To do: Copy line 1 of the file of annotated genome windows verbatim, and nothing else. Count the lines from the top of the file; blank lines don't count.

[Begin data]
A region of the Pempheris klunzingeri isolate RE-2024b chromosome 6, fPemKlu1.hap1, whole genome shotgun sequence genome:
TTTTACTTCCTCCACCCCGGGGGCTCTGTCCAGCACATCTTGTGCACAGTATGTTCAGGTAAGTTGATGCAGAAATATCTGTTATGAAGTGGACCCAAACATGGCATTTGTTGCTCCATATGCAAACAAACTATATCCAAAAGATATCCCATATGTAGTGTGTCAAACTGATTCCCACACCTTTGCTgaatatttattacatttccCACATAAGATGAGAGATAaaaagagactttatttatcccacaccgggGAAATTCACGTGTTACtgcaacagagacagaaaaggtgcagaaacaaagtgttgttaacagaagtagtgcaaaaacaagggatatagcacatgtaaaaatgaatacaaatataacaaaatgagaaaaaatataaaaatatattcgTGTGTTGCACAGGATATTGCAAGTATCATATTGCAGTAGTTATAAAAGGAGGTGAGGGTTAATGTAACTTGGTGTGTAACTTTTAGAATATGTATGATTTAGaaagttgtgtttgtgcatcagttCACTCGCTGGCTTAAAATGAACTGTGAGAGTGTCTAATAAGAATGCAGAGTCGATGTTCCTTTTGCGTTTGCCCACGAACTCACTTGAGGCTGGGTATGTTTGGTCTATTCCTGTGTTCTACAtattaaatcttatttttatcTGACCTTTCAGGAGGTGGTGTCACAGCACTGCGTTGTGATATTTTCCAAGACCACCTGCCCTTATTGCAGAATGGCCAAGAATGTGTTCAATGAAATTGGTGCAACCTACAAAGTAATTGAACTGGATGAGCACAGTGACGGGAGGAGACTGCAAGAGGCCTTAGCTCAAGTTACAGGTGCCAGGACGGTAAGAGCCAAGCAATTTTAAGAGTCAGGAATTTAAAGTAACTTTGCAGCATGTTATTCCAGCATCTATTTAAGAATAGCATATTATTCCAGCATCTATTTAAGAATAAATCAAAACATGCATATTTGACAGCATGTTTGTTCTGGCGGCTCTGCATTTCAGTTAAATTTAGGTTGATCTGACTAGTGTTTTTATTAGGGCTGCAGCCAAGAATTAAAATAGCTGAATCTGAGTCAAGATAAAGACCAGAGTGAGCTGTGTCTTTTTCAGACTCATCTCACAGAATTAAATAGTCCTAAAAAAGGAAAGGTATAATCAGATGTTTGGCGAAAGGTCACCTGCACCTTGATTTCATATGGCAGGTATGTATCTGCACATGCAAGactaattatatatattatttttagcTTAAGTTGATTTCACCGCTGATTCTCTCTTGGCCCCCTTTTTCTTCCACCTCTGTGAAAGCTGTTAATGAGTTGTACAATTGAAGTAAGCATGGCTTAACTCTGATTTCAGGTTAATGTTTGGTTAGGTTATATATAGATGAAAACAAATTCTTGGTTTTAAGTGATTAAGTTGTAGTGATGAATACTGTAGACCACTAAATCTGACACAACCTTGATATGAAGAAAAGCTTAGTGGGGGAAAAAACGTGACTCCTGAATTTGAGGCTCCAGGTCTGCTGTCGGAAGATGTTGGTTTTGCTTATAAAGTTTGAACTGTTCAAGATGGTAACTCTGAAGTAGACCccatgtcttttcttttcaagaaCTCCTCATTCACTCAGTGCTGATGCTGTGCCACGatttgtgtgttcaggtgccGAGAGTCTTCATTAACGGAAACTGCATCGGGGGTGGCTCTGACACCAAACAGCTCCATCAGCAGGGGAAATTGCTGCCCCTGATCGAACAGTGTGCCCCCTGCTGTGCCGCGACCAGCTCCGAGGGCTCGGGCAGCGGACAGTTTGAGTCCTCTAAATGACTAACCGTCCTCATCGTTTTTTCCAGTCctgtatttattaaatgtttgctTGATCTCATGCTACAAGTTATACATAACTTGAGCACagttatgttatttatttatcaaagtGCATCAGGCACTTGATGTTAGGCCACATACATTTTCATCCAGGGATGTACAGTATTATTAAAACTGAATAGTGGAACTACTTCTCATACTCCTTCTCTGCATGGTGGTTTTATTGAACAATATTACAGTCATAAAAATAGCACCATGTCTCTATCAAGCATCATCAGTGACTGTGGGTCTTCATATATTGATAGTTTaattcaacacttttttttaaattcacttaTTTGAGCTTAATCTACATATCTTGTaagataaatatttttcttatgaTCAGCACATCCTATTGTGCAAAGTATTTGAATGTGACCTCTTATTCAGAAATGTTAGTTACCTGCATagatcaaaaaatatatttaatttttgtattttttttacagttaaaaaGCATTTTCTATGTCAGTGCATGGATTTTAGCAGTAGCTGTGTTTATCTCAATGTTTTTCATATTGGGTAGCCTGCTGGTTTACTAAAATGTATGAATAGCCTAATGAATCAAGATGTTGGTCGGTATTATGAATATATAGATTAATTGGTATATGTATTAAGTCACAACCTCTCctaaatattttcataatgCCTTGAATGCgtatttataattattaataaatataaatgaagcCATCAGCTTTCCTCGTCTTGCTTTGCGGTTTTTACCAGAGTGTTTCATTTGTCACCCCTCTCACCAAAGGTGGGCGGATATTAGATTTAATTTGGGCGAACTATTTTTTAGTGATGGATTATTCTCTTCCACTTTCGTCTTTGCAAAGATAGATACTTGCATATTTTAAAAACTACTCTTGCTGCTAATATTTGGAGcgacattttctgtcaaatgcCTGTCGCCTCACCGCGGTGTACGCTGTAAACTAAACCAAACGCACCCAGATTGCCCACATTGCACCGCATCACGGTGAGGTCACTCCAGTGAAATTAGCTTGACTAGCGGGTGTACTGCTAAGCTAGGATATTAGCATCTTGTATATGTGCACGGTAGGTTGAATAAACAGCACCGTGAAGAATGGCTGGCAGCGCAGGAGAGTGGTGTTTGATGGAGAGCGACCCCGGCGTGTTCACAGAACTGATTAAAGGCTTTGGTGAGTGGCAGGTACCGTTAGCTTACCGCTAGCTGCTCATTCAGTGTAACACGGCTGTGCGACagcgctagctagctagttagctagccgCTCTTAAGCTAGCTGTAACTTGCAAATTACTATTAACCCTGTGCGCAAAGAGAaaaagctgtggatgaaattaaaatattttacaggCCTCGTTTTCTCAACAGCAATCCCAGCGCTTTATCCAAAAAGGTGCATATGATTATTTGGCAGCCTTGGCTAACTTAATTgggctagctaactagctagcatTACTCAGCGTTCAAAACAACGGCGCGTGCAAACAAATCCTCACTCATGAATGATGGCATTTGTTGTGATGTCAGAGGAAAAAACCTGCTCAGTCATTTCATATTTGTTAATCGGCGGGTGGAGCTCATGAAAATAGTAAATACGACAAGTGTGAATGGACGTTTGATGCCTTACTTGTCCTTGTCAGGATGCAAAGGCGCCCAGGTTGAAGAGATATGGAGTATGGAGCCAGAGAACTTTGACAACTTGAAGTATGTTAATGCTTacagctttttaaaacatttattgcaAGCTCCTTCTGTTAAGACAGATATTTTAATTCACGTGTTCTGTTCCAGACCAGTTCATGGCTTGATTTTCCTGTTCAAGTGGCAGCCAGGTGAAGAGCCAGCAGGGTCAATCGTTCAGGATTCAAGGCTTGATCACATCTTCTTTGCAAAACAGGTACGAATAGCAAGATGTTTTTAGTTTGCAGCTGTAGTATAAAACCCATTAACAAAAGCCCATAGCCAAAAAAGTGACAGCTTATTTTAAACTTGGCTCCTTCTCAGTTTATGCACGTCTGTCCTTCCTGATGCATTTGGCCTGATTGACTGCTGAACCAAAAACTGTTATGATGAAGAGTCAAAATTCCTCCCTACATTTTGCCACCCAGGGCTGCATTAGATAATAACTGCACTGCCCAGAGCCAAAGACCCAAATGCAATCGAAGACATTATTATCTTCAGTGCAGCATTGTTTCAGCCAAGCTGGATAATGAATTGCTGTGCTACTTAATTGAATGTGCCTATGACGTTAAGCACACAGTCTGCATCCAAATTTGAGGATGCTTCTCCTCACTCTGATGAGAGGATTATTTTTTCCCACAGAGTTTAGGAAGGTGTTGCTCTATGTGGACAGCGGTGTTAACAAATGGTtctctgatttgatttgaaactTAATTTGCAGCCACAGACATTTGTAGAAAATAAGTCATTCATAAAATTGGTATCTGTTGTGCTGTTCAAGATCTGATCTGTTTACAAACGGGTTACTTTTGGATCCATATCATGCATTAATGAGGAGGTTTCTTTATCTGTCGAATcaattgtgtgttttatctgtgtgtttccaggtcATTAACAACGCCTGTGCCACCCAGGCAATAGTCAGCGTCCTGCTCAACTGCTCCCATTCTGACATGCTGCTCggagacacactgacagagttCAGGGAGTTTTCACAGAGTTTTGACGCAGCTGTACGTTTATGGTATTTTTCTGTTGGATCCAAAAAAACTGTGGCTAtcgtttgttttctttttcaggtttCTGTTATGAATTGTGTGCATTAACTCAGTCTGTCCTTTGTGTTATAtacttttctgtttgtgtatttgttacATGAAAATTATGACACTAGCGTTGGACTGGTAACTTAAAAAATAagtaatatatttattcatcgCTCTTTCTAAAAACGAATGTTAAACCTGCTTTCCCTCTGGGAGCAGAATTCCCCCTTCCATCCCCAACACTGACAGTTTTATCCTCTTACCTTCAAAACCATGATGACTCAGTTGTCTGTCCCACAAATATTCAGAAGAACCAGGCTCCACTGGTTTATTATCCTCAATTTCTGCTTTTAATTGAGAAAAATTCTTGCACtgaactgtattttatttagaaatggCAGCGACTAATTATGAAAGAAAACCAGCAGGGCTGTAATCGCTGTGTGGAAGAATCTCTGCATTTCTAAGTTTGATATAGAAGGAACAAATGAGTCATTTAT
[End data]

A region of the Pempheris klunzingeri isolate RE-2024b chromosome 6, fPemKlu1.hap1, whole genome shotgun sequence genome: